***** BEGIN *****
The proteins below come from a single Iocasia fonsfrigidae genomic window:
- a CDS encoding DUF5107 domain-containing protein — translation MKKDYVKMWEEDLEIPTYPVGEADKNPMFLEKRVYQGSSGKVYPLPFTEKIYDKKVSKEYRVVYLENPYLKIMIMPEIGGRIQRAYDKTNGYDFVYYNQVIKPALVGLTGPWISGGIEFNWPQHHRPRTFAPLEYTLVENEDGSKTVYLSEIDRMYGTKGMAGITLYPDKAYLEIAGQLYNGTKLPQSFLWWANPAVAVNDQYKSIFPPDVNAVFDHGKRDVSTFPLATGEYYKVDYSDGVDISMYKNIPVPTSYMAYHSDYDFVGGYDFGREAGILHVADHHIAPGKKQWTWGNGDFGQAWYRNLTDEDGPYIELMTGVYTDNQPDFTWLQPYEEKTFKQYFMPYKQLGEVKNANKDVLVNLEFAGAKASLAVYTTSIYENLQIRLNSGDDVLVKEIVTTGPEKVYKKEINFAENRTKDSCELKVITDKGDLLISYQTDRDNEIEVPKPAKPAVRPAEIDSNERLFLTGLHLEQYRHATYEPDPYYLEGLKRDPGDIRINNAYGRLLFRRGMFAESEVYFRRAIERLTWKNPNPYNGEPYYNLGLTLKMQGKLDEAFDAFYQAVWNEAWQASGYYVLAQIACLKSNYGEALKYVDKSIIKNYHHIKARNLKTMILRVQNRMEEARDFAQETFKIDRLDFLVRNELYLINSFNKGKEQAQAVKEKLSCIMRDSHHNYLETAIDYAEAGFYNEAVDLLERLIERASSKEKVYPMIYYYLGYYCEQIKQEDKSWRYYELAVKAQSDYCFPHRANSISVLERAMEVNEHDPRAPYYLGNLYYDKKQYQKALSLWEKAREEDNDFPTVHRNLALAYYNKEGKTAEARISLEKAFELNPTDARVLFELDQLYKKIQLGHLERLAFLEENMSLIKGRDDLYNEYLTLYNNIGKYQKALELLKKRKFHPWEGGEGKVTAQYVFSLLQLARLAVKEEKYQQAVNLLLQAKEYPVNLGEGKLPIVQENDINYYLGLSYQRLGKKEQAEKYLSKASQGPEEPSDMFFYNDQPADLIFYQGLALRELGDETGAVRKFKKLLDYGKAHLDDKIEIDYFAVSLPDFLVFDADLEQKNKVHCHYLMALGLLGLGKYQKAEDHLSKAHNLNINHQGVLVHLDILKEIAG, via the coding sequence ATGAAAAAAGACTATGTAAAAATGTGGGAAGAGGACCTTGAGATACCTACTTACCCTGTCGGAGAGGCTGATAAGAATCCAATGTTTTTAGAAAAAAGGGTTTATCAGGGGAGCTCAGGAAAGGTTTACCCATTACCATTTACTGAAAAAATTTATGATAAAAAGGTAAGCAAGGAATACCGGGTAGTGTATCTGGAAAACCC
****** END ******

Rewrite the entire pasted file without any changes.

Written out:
The proteins below come from a single Iocasia fonsfrigidae genomic window:
- a CDS encoding DUF5107 domain-containing protein — translation MKKDYVKMWEEDLEIPTYPVGEADKNPMFLEKRVYQGSSGKVYPLPFTEKIYDKKVSKEYRVVYLENPYLKIMIMPEIGGRIQRAYDKTNGYDFVYYNQVIKPALVGLTGPWISGGIEFNWPQHHRPRTFAPLEYTLVENEDGSKTVYLSEIDRMYGTKGMAGITLYPDKAYLEIAGQLYNGTKLPQSFLWWANPAVAVNDQYKSIFPPDVNAVFDHGKRDVSTFPLATGEYYKVDYSDGVDISMYKNIPVPTSYMAYHSDYDFVGGYDFGREAGILHVADHHIAPGKKQWTWGNGDFGQAWYRNLTDEDGPYIELMTGVYTDNQPDFTWLQPYEEKTFKQYFMPYKQLGEVKNANKDVLVNLEFAGAKASLAVYTTSIYENLQIRLNSGDDVLVKEIVTTGPEKVYKKEINFAENRTKDSCELKVITDKGDLLISYQTDRDNEIEVPKPAKPAVRPAEIDSNERLFLTGLHLEQYRHATYEPDPYYLEGLKRDPGDIRINNAYGRLLFRRGMFAESEVYFRRAIERLTWKNPNPYNGEPYYNLGLTLKMQGKLDEAFDAFYQAVWNEAWQASGYYVLAQIACLKSNYGEALKYVDKSIIKNYHHIKARNLKTMILRVQNRMEEARDFAQETFKIDRLDFLVRNELYLINSFNKGKEQAQAVKEKLSCIMRDSHHNYLETAIDYAEAGFYNEAVDLLERLIERASSKEKVYPMIYYYLGYYCEQIKQEDKSWRYYELAVKAQSDYCFPHRANSISVLERAMEVNEHDPRAPYYLGNLYYDKKQYQKALSLWEKAREEDNDFPTVHRNLALAYYNKEGKTAEARISLEKAFELNPTDARVLFELDQLYKKIQLGHLERLAFLEENMSLIKGRDDLYNEYLTLYNNIGKYQKALELLKKRKFHPWEGGEGKVTAQYVFSLLQLARLAVKEEKYQQAVNLLLQAKEYPVNLGEGKLPIVQENDINYYLGLSYQRLGKKEQAEKYLSKASQGPEEPSDMFFYNDQPADLIFYQGLALRELGDETGAVRKFKKLLDYGKAHLDDKIEIDYFAVSLPDFLVFDADLEQKNKVHCHYLMALGLLGLGKYQKAEDHLSKAHNLNINHQGVLVHLDILKEIAG, via the coding sequence ATGAAAAAAGACTATGTAAAAATGTGGGAAGAGGACCTTGAGATACCTACTTACCCTGTCGGAGAGGCTGATAAGAATCCAATGTTTTTAGAAAAAAGGGTTTATCAGGGGAGCTCAGGAAAGGTTTACCCATTACCATTTACTGAAAAAATTTATGATAAAAAGGTAAGCAAGGAATACCGGGTAGTGTATCTGGAAAACCC